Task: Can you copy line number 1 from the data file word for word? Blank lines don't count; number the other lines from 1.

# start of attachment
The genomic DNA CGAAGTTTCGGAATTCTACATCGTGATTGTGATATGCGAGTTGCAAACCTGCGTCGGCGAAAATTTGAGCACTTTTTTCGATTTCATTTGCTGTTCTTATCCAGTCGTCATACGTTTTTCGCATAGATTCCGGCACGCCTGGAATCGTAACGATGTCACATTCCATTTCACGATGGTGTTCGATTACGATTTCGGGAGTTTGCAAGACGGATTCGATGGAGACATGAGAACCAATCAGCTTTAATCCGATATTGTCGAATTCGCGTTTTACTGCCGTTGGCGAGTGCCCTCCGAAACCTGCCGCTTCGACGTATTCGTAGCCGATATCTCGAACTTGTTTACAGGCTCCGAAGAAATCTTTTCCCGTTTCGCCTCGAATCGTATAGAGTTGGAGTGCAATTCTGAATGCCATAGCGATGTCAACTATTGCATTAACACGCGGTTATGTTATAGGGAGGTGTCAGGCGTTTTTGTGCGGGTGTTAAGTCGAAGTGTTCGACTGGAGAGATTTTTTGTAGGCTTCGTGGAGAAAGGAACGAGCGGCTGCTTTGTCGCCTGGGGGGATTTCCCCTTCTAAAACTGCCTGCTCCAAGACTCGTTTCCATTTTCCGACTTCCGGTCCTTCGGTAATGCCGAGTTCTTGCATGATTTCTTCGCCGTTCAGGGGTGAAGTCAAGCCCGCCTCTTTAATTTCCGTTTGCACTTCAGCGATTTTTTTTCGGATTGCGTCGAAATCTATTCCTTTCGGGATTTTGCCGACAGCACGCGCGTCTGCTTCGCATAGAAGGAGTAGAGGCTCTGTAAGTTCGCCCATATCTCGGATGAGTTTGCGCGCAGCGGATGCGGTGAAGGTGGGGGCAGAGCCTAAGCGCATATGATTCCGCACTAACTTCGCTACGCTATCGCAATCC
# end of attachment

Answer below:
The genomic DNA CGAAGTTTCGGAATTCTACATCGTGATTGTGATATGCGAGTTGCAAACCTGCGTCGGCGAAAATTTGAGCACTTTTTTCGATTTCATTTGCTGTTCTTATCCAGTCGTCATACGTTTTTCGCATAGATTCCGGCACGCCTGGAATCGTAACGATGTCACATTCCATTTCACGATGGTGTTCGATTACGATTTCGGGAGTTTGCAAGACGGATTCGATGGAGACATGAGAACCAATCAGCTTTAATCCGATATTGTCGAATTCGCGTTTTACTGCCGTTGGCGAGTGCCCTCCGAAACCTGCCGCTTCGACGTATTCGTAGCCGATATCTCGAACTTGTTTACAGGCTCCGAAGAAATCTTTTCCCGTTTCGCCTCGAATCGTATAGAGTTGGAGTGCAATTCTGAATGCCATAGCGATGTCAACTATTGCATTAACACGCGGTTATGTTATAGGGAGGTGTCAGGCGTTTTTGTGCGGGTGTTAAGTCGAAGTGTTCGACTGGAGAGATTTTTTGTAGGCTTCGTGGAGAAAGGAACGAGCGGCTGCTTTGTCGCCTGGGGGGATTTCCCCTTCTAAAACTGCCTGCTCCAAGACTCGTTTCCATTTTCCGACTTCCGGTCCTTCGGTAATGCCGAGTTCTTGCATGATTTCTTCGCCGTTCAGGGGTGAAGTCAAGCCCGCCTCTTTAATTTCCGTTTGCACTTCAGCGATTTTTTTTCGGATTGCGTCGAAATCTATTCCTTTCGGGATTTTGCCGACAGCACGCGCGTCTGCTTCGCATAGAAGGAGTAGAGGCTCTGTAAGTTCGCCCATATCTCGGATGAGTTTGCGCGCAGCGGATGCGGTGAAGGTGGGGGCAGAGCCTAAGCGCATATGATTCCGCACTAACTTCGCTACGCTATCGCAATCC